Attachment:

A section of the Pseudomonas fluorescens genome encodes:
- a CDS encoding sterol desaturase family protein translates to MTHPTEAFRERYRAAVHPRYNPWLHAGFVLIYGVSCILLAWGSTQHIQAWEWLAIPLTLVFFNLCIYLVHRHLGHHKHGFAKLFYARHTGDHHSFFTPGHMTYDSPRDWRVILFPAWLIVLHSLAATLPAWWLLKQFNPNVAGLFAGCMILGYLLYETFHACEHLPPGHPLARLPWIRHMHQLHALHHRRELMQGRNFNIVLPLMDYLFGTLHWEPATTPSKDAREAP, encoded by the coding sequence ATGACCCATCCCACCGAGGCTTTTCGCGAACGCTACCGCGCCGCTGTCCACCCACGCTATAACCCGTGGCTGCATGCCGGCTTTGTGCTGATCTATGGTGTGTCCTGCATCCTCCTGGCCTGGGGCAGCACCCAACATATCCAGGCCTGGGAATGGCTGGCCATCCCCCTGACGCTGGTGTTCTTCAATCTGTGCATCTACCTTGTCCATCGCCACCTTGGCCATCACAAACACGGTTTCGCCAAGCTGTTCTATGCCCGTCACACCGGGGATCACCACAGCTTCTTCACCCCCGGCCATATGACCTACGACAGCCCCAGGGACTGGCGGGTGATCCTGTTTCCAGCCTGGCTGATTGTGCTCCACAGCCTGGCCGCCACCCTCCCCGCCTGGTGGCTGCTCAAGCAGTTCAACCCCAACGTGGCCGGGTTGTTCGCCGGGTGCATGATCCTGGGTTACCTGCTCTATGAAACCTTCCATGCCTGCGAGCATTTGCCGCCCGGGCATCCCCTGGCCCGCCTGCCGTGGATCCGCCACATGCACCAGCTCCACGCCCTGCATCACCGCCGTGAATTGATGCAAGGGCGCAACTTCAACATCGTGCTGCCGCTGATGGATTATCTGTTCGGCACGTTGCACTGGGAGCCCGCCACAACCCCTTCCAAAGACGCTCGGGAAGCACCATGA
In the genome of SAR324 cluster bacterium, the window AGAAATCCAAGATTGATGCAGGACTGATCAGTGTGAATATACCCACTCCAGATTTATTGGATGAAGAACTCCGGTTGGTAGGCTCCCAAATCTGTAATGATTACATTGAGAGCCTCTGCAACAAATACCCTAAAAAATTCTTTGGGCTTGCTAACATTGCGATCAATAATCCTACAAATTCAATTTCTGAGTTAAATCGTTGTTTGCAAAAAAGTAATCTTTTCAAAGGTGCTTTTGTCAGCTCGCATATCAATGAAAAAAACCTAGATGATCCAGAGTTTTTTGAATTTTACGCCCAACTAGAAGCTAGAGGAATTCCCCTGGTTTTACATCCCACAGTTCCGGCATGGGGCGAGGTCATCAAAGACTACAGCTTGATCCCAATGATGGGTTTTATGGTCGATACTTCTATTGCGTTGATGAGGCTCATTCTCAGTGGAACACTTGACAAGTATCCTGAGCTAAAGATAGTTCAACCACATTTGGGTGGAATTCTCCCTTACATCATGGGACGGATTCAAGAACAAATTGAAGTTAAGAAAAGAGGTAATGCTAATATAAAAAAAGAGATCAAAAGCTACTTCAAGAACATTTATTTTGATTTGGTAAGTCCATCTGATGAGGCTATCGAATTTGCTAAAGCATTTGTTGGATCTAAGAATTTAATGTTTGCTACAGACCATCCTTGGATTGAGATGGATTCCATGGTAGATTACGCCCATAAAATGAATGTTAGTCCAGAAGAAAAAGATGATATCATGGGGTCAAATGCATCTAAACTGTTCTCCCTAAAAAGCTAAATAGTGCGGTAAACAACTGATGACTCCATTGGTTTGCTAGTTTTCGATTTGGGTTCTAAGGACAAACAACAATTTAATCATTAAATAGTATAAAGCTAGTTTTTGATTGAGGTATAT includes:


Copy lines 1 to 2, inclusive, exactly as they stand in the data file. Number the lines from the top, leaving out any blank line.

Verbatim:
A section of the Pseudomonas fluorescens genome encodes:
- a CDS encoding sterol desaturase family protein translates to MTHPTEAFRERYRAAVHPRYNPWLHAGFVLIYGVSCILLAWGSTQHIQAWEWLAIPLTLVFFNLCIYLVHRHLGHHKHGFAKLFYARHTGDHHSFFTPGHMTYDSPRDWRVILFPAWLIVLHSLAATLPAWWLLKQFNPNVAGLFAGCMILGYLLYETFHACEHLPPGHPLARLPWIRHMHQLHALHHRRELMQGRNFNIVLPLMDYLFGTLHWEPATTPSKDAREAP, encoded by the coding sequence ATGACCCATCCCACCGAGGCTTTTCGCGAACGCTACCGCGCCGCTGTCCACCCACGCTATAACCCGTGGCTGCATGCCGGCTTTGTGCTGATCTATGGTGTGTCCTGCATCCTCCTGGCCTGGGGCAGCACCCAACATATCCAGGCCTGGGAATGGCTGGCCATCCCCCTGACGCTGGTGTTCTTCAATCTGTGCATCTACCTTGTCCATCGCCACCTTGGCCATCACAAACACGGTTTCGCCAAGCTGTTCTATGCCCGTCACACCGGGGATCACCACAGCTTCTTCACCCCCGGCCATATGACCTACGACAGCCCCAGGGACTGGCGGGTGATCCTGTTTCCAGCCTGGCTGATTGTGCTCCACAGCCTGGCCGCCACCCTCCCCGCCTGGTGGCTGCTCAAGCAGTTCAACCCCAACGTGGCCGGGTTGTTCGCCGGGTGCATGATCCTGGGTTACCTGCTCTATGAAACCTTCCATGCCTGCGAGCATTTGCCGCCCGGGCATCCCCTGGCCCGCCTGCCGTGGATCCGCCACATGCACCAGCTCCACGCCCTGCATCACCGCCGTGAATTGATGCAAGGGCGCAACTTCAACATCGTGCTGCCGCTGATGGATTATCTGTTCGGCACGTTGCACTGGGAGCCCGCCACAACCCCTTCCAAAGACGCTCGGGAAGCACCATGA